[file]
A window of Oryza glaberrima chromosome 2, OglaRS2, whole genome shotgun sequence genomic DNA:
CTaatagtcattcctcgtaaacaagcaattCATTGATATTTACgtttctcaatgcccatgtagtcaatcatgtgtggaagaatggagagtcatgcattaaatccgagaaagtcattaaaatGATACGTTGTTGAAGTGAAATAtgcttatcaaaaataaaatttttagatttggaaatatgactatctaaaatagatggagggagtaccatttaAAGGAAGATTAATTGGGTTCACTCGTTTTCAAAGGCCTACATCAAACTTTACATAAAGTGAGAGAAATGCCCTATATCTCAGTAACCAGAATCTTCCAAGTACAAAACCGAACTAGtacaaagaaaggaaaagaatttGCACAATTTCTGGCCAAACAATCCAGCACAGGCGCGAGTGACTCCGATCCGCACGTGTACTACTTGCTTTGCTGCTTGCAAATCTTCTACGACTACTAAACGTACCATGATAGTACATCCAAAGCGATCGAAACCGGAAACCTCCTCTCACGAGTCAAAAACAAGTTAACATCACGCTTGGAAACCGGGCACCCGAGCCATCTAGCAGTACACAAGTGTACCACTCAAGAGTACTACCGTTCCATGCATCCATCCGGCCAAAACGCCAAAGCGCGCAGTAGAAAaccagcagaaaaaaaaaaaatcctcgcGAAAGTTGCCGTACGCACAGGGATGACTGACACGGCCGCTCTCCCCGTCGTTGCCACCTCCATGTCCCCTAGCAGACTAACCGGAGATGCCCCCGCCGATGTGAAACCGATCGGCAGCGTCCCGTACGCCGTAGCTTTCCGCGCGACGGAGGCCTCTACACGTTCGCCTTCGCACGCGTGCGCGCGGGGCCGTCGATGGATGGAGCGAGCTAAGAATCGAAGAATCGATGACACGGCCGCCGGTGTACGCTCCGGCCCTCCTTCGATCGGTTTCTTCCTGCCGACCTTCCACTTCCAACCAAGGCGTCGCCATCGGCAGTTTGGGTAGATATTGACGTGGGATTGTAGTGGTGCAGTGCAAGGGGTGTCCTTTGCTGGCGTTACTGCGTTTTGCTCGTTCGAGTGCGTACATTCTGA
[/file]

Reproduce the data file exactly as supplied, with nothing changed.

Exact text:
A window of Oryza glaberrima chromosome 2, OglaRS2, whole genome shotgun sequence genomic DNA:
CTaatagtcattcctcgtaaacaagcaattCATTGATATTTACgtttctcaatgcccatgtagtcaatcatgtgtggaagaatggagagtcatgcattaaatccgagaaagtcattaaaatGATACGTTGTTGAAGTGAAATAtgcttatcaaaaataaaatttttagatttggaaatatgactatctaaaatagatggagggagtaccatttaAAGGAAGATTAATTGGGTTCACTCGTTTTCAAAGGCCTACATCAAACTTTACATAAAGTGAGAGAAATGCCCTATATCTCAGTAACCAGAATCTTCCAAGTACAAAACCGAACTAGtacaaagaaaggaaaagaatttGCACAATTTCTGGCCAAACAATCCAGCACAGGCGCGAGTGACTCCGATCCGCACGTGTACTACTTGCTTTGCTGCTTGCAAATCTTCTACGACTACTAAACGTACCATGATAGTACATCCAAAGCGATCGAAACCGGAAACCTCCTCTCACGAGTCAAAAACAAGTTAACATCACGCTTGGAAACCGGGCACCCGAGCCATCTAGCAGTACACAAGTGTACCACTCAAGAGTACTACCGTTCCATGCATCCATCCGGCCAAAACGCCAAAGCGCGCAGTAGAAAaccagcagaaaaaaaaaaaatcctcgcGAAAGTTGCCGTACGCACAGGGATGACTGACACGGCCGCTCTCCCCGTCGTTGCCACCTCCATGTCCCCTAGCAGACTAACCGGAGATGCCCCCGCCGATGTGAAACCGATCGGCAGCGTCCCGTACGCCGTAGCTTTCCGCGCGACGGAGGCCTCTACACGTTCGCCTTCGCACGCGTGCGCGCGGGGCCGTCGATGGATGGAGCGAGCTAAGAATCGAAGAATCGATGACACGGCCGCCGGTGTACGCTCCGGCCCTCCTTCGATCGGTTTCTTCCTGCCGACCTTCCACTTCCAACCAAGGCGTCGCCATCGGCAGTTTGGGTAGATATTGACGTGGGATTGTAGTGGTGCAGTGCAAGGGGTGTCCTTTGCTGGCGTTACTGCGTTTTGCTCGTTCGAGTGCGTACATTCTGA